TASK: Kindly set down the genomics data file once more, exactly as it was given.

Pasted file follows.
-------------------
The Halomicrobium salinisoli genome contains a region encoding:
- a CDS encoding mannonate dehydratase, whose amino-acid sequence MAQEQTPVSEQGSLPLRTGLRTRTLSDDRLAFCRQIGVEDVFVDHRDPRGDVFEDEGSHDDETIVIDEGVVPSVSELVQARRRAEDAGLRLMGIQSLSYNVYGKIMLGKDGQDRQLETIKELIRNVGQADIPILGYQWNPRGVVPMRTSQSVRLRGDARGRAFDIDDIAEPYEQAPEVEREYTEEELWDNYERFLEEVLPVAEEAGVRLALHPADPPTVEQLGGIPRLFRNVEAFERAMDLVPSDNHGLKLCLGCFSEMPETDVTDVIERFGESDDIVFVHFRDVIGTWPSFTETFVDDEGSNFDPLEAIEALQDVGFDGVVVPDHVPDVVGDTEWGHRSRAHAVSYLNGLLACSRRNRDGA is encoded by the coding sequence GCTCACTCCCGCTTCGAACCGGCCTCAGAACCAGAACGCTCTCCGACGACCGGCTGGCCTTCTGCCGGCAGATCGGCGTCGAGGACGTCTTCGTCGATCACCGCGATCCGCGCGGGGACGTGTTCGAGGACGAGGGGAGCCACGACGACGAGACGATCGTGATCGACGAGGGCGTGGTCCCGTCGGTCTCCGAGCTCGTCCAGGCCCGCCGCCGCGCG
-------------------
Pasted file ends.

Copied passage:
The Halomicrobium salinisoli genome contains a region encoding:
- a CDS encoding mannonate dehydratase, whose amino-acid sequence MAQEQTPVSEQGSLPLRTGLRTRTLSDDRLAFCRQIGVEDVFVDHRDPRGDVFEDEGSHDDETIVIDEGVVPSVSELVQARRRAEDAGLRLMGIQSLSYNVYGKIMLGKDGQDRQLETIKELIRNVGQADIPILGYQWNPRGVVPMRTSQSVRLRGDARGRAFDIDDIAEPYEQAPEVEREYTEEELWDNYERFLEEVLPVAEEAGVRLALHPADPPTVEQLGGIPRLFRNVEAFERAMDLVPSDNHGLKLCLGCFSEMPETDVTDVIERFGESDDIVFVHFRDVIGTWPSFTETFVDDEGSNFDPLEAIEALQDVGFDGVVVPDHVPDVVGDTEWGHRSRAHAVSYLNGLLACSRRNRDGA is encoded by the coding sequence GCTCACTCCCGCTTCGAACCGGCCTCAGAACCAGAACGCTCTCCGACGACCGGCTGGCCTTCTGCCGGCAGATCGGCGTCGAGGACGTCTTCGTCGATCACCGCGATCCGCGCGGGGACGTGTTCGAGGACGAGGGGAGCCACGACGACGAGACGATCGTGATCGACGAGGGCGTGGTCCCGTCGGTCTCCGAGCTCGTCCAGGCCCGCCGCCGCGCG